Earlier this year, Cassie and Maggie MacDonald released “The Willow Collection,” a stellar and sprightly collection of traditional music delivered in their unique style. In addition to their terrific instrumental work, the new album also features an increased emphasis on vocals – a challenge that they meet in spades. The album leads off with a kicking version of the traditional tune “Hangman” (with which Led Zeppelin fans should be acquainted through “Gallows Pole”), and includes such highlights as “Seileach” and the gorgeous, plaintive “Turn Me Gentle When I’m Dying,” exploring the motif of the willow.
Even with a hectic touring schedule, Cassie MacDonald was kind enough to take some time to answer a few questions about the album.
In the liner notes for the album, you explain the significance of the willow tree as the unifying theme of the record: both the sorrow (unrequited love and bereavement) and the joy (hope and rebirth). What originally drew you to the theme of the willow as a unifying motif for the album?
An excellent question! The willow tree was a natural choice as a unifying theme for the album, it has such a symbolic meaning in folklore, many of the most beautiful and poignant songs in traditional music are inspired by the image of the willow and what it represents. “Down in the Willow Garden,” for example, is arguably one of the more popular and well known willow songs, and was the first song we decided to record for the album. Initially were just going to do a 4 track EP of songs associated with the Willow, but Maggie really did some incredible research and the project quickly evolved into a full length album celebrating the tree’s significance in folk music.
You also mention in the notes that this project gave you the chance to delve into vocal songs in a new way. There are, for example, vocals on your previous release, “Sterling Road” – in what ways did your understanding of, and approach to, vocal songs change during your work on “The Willow Collection”?
We grew up playing mainly instrumental music, fiddle and piano, but more recently we’ve really found a love of traditional folk singing… we wanted to find a way to connect with the immense catalogue of folksongs in the same we connect with instrumental music. This meant delving into many different folk archives containing field recordings of old songs that had been passed down through many generations of traditional singers, not a small task! So we decided to give ourselves a theme that would help focus our research and also help us trace the evolution of certain songs as they traveled across the Atlantic and formed the backbone of many folk genres as we know them today.
In what other ways did this project allow you to push your own musical boundaries?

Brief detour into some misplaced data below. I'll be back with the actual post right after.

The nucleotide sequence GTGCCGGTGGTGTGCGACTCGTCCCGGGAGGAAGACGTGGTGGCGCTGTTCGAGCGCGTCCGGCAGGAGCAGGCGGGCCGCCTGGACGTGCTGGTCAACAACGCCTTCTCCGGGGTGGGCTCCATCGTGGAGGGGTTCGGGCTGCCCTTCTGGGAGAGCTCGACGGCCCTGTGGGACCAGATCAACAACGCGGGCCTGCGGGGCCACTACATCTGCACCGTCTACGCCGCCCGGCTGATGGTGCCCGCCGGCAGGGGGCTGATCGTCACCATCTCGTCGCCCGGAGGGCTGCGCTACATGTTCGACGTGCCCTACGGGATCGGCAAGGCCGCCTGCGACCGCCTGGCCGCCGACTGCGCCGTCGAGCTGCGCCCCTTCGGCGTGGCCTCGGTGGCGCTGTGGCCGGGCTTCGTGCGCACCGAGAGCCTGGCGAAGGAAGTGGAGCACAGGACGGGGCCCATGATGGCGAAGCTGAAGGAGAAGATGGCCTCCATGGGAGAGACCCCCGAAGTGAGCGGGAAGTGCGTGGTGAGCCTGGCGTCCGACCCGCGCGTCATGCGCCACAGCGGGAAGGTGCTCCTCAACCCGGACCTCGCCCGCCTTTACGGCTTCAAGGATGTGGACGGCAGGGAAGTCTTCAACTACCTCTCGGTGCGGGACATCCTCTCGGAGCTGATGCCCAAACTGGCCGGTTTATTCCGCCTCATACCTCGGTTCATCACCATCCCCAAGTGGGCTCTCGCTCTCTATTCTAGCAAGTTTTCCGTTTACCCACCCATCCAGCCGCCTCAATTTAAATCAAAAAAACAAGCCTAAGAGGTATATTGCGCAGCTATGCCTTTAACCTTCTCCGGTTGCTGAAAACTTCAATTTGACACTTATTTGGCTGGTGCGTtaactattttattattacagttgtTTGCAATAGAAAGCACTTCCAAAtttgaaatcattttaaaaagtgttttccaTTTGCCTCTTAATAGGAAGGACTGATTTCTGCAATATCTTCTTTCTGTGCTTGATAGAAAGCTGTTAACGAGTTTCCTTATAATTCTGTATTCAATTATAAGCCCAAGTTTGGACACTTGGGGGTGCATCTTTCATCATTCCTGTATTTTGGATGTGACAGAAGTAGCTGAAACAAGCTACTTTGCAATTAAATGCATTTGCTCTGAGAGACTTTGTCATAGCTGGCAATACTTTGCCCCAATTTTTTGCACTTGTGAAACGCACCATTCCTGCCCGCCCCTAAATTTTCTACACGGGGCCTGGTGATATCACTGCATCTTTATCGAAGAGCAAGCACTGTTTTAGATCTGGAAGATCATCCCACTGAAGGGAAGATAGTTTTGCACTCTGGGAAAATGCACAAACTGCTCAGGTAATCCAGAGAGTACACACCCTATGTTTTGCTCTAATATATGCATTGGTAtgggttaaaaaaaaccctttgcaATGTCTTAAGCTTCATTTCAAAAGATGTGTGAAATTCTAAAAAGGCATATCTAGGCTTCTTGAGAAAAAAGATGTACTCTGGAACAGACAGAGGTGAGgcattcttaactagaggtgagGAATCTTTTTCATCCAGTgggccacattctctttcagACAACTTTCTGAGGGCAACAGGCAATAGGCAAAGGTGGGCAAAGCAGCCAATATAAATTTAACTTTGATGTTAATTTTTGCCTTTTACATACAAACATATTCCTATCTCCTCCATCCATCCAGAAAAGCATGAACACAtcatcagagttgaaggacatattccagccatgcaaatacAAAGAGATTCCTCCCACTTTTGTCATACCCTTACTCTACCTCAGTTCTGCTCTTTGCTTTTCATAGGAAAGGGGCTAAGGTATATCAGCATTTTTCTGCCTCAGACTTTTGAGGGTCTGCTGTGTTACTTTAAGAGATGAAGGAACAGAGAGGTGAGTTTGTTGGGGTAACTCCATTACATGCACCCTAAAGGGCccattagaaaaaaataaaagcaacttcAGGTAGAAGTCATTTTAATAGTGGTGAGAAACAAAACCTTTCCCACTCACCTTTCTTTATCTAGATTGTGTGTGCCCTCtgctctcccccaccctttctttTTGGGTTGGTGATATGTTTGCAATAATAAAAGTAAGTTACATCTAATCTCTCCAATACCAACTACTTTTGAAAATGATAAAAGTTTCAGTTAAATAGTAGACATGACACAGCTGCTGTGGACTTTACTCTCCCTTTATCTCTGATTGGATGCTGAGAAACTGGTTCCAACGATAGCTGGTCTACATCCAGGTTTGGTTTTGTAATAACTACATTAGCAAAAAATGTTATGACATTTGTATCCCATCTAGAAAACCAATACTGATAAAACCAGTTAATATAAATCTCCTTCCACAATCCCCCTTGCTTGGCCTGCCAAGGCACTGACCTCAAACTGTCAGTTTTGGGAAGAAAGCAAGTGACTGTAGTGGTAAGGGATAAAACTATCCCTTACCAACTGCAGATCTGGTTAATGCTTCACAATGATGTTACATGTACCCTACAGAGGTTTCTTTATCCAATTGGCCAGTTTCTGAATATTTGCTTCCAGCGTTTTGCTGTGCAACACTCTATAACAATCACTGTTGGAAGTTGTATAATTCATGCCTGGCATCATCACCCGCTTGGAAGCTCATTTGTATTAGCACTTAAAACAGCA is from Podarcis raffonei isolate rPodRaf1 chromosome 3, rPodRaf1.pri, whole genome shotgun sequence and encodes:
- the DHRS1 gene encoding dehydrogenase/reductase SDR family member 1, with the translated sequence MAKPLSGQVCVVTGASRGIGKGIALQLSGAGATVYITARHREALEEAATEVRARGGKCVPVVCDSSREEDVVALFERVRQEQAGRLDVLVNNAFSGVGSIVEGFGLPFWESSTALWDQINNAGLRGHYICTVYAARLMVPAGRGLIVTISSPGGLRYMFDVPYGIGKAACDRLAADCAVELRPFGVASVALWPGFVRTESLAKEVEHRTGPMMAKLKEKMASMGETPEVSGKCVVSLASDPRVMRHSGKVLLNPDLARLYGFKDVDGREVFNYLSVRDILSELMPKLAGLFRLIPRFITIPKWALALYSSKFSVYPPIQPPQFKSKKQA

The new dedication to singing on this project was really a new step for us, we were so lucky to have the opportunity to work with Dave Gunning who recorded and co-produced the album. He really inspired us to push ourselves both in our musicality and arrangements, we were so lucky to have his guidance and mentorship on this project.
I have to ask (as a closet Lawrence Welk fan!) – what inspired you to include a snippet of an intro from the show on your album?
We love Lawrence Welk too! Maggie found the song that he introduces, Blue Willow, in an episode of the show where the Lennon sisters were performing a version of the song. We thought it would be fun to include his intro on the album as a tribute to where we discovered the song.
“Hangman” opens the album with a foot-tapping rhythm, but a (mostly) dark tale. What inspired you to lead off the project with this track specifically?
Great question! The whole album features some really incredible musical guests who we’re so lucky to call friends, but we wanted to start things off with just the two of us, similar to what folks would hear if they came out to one of our live shows… a high energy, lively song with a fun tune to complement the song.
Do you have a particular favorite from this album?
Hmmm, that’s a tough one, all the songs really contribute something unique to the album as a whole… so it’s tricky to choose just one! I think for me, my favourite would be Seileach, I love the contemporary approach we took with the Gaelic song, I think it shows that trad music can really evolve and appeal to such a broad audience but still remain true to its roots.
For those of us outside the Maritimes (and, indeed, outside Canada), how would you characterize the traditional music scene there, and your place within it?
The trad music scene is very much alive here in Nova Scotia, the new generation of musicians are really taking the music to new audiences all over the world. In Cape Breton and Antigonish, where we’re from, there is still a rich square dancing tradition where the community comes together for a night of tunes and dancing. We are lucky to have inherited tunes from the Antigonish tradition which has a bit of a different flair from the Cape Breton style. We are able to keep the music alive by being ambassadors, bringing traditional music to many different audiences across the globe.
We unfortunately just missed you when you toured near us last fall – do you have plans to tour in the US again soon?
Yes, we’ll be back in New England for a tour this May, and the summer festival season will have us down in the states for most of the summer! You can check out our full touring schedule on cassieandmaggie.com/gigs.